Mueller Pick Gives FBI’s Russia Probe a Veteran Hand Post-ComeyBy , , and
Former Vietnam Marine works cases ‘without fear or favor’
Stood beside Comey over Bush-era domestic surveillance
The last time former FBI director James Comey stood up to the White House, Robert Mueller was right beside him.
Now Mueller, who on Wednesday was named special counsel in charge of the Justice Department’s probe of Russia’s attempts to manipulate last year’s election, takes over where Comey left off.
The Justice Department official who’s overseeing the probe, Rod Rosenstein, would have been hard-pressed to pick a figure more in step with Comey, who was fired last week as head of the Federal Bureau of Investigation by President Donald Trump.
Mueller, after all, was the FBI Director for more than a decade until Comey replaced him in 2013. Both capped Justice Department careers with stints leading the FBI. Their paths notably intersected in 2004, when both were present at a dramatic hospital bedside standoff over then-President George W. Bush’s domestic surveillance program. Comey later provided testimony about the moment, supported by a memo of the scene written by Mueller, that disputed the White House’s version of events.
Discussions of FBI independence and memo-writing are taking center stage once again. The sprawling investigation that Mueller will inherit may include questions about whether the White House tried to interfere in the FBI’s work. One key issue may be a memo that people familiar with the situation have said Comey wrote after a meeting with Trump. The document, they say, describes the president’s apparent efforts to persuade Comey to stop his investigation of former national security director Michael Flynn, who was caught up in the Russia probe. The White House has denied that the president asked Comey to go easy on Flynn.
“I accept this responsibility and will discharge it to the best of my ability,” Mueller said in a statement after his appointment.
Mueller is not the type to be daunted by the White House or the president, said William McLucas of WilmerHale, the law firm where Mueller worked until stepping down Wednesday.
“I don’t think anyone would even deign to push him or suggest that he should go one way or another," said McLucas. “It would have no effect. He was a Marine captain in Vietnam."
Mueller, 72, earned a Purple Heart and Bronze Star in Vietnam. After graduating from Princeton University and the University of Virginia Law School, he worked as an assistant U.S. Attorney in San Francisco and then Boston, eventually becoming acting U.S. Attorney in Massachusetts in the late 1980s.
Following a stint at a Boston law firm, Mueller moved to Washington, becoming chief of the Justice Department’s criminal division in 1990, where he oversaw prosecutions of former Panamanian strongman Manuel Noriega and the Pan Am Flight 103 attack.
Mueller left a lucrative partnership at the Boston law firm of Hale & Dorr in 1995 to become a homicide prosecutor in the U.S. Attorney’s office in Washington, D.C.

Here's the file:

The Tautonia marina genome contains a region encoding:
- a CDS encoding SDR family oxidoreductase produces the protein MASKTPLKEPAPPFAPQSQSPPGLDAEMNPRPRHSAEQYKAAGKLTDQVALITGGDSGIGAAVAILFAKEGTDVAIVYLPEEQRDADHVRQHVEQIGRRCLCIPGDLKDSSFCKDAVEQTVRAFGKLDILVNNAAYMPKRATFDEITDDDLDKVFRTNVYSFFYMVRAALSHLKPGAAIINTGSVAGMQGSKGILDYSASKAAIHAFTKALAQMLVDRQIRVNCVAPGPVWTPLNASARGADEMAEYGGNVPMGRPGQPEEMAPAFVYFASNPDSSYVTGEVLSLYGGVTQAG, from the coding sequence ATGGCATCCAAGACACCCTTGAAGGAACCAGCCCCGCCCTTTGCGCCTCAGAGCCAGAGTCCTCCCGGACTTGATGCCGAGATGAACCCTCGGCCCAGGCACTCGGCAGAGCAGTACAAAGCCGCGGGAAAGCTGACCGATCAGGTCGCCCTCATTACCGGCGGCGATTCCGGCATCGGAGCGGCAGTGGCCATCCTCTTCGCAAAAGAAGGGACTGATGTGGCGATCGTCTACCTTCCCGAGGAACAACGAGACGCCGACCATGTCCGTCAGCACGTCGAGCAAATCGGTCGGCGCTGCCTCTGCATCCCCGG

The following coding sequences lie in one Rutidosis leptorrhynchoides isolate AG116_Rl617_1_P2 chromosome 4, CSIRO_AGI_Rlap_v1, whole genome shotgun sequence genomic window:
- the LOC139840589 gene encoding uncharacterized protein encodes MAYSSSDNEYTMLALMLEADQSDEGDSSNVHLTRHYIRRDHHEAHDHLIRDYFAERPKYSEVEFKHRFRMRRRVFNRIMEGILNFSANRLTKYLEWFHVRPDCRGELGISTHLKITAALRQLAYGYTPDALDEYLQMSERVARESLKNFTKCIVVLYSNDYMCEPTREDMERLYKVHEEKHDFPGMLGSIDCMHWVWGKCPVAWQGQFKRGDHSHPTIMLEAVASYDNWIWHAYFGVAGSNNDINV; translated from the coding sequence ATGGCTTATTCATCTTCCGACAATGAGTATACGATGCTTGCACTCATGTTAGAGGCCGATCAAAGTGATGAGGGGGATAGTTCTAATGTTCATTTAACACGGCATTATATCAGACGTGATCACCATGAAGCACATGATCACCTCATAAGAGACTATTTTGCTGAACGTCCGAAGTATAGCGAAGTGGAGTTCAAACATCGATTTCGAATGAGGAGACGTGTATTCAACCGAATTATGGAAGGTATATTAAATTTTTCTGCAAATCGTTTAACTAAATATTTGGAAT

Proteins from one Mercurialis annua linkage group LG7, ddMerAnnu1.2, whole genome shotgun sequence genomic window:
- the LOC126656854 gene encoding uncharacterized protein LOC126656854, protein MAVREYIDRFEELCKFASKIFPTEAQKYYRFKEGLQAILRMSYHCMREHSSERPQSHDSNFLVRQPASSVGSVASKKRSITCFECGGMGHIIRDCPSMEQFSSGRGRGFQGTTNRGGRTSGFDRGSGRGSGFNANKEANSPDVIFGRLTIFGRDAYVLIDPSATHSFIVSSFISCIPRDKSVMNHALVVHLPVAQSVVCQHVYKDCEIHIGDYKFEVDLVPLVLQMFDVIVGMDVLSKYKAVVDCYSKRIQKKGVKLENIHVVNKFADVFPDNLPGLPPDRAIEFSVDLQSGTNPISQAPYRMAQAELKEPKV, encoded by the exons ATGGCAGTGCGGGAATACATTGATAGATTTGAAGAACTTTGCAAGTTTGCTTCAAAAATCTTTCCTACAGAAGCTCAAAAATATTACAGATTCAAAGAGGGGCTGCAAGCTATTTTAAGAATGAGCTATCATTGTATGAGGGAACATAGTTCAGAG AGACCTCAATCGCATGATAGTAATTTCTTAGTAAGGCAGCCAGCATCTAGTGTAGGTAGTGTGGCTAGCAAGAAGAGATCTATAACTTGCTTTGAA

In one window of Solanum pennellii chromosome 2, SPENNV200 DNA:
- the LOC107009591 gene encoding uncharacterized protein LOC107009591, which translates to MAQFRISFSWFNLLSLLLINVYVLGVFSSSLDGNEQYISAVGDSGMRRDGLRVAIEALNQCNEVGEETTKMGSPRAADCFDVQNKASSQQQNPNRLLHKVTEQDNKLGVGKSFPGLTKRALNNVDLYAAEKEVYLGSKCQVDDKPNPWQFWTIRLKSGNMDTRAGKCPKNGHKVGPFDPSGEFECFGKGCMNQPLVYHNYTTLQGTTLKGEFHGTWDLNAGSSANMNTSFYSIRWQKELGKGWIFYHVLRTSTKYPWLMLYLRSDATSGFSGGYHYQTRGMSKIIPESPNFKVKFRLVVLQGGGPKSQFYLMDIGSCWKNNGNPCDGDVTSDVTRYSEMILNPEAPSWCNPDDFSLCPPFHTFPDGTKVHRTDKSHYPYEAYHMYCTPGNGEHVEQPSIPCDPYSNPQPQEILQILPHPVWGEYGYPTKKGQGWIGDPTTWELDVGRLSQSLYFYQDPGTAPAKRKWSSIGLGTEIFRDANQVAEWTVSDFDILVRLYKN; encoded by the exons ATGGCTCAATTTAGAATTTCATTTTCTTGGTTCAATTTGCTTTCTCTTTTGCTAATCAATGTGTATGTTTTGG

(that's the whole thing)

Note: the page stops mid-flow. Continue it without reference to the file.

In 1998, when the U.S. Attorney’s office in San Francisco was in disarray, Cristina Arguedas, a San Francisco defense attorney who sparred with Mueller frequently as a public defender when he was a young prosecutor in the Bay Area, recommended Mueller to Senator Barbara Boxer, a California Democrat, for the position.
‘Order and Discipline’
“We wanted to choose someone who could bring order and discipline to the office, and could be trusted by both sides," Arguedas recalled.
After three years in San Francisco, Mueller was confirmed as FBI director and started work on Sept. 4, 2001, one week before terrorist attacks on New York and Washington shifted the bureau’s focus toward counterterrorism and national security.
Following the Sept. 11 attacks, the FBI’s expanded duties in counterterrorism brought Mueller into close contact with Comey, the U.S. Attorney in Manhattan at the time, and Comey’s successor, David Kelley.
“Bob is one of most respected figures in law enforcement," said Kelley, now a partner at Dechert LLP. “When you talk about pursuing a case without fear or favor, he’s lived by that for decades."
Mueller’s 12 years at the FBI were marked by resource struggles, as the bureau redirected many of its agents from white-collar crime to national security without any significant budget increases.
Mueller was a gruff manager who avoided publicity -- unlike Comey, who enjoyed a good reputation in the media and who spoke out on issues from increased police scrutiny to the need for the FBI to hire a more diverse workforce.
At WilmerHale, Mueller served as “settlement master" for lawsuits against German automaker Volkswagen AG following revelations that its diesel engines had been rigged to pass U.S. inspections.
“He seems to have an unerring sense for preserving the integrity of the process, as to what can and should be shared and what shouldn’t be," said Elizabeth Cabraser, lead attorney for plaintiffs in the VW diesel cheating litigation. “Given the current climate, someone that has that demeanor and is willing to keep that distance while an investigation is unfolding is essential.”
Mueller can come off as taciturn, in contrast to Comey. “He’s not a chatty person and he is not a glad-hander," said Cabraser. “And so maybe, from a political perspective, someone may perceive a warmth and hugginess deficit, but I don’t think that’s relevant at all to the rigor of an investigation, or to impartiality or to transparency where it matters."
Michael Chertoff, who worked with Mueller at the Justice Department and later served as a federal appeals court judge and as Homeland Security Secretary under Bush, describes him as “fair but no-nonsense.”
As for the media, which has been thirsting for details on the Russia probe, Chertoff has a warning: “He’s not someone who’s going do a lot of talking to the press."
— With assistance by Kartikay Mehrotra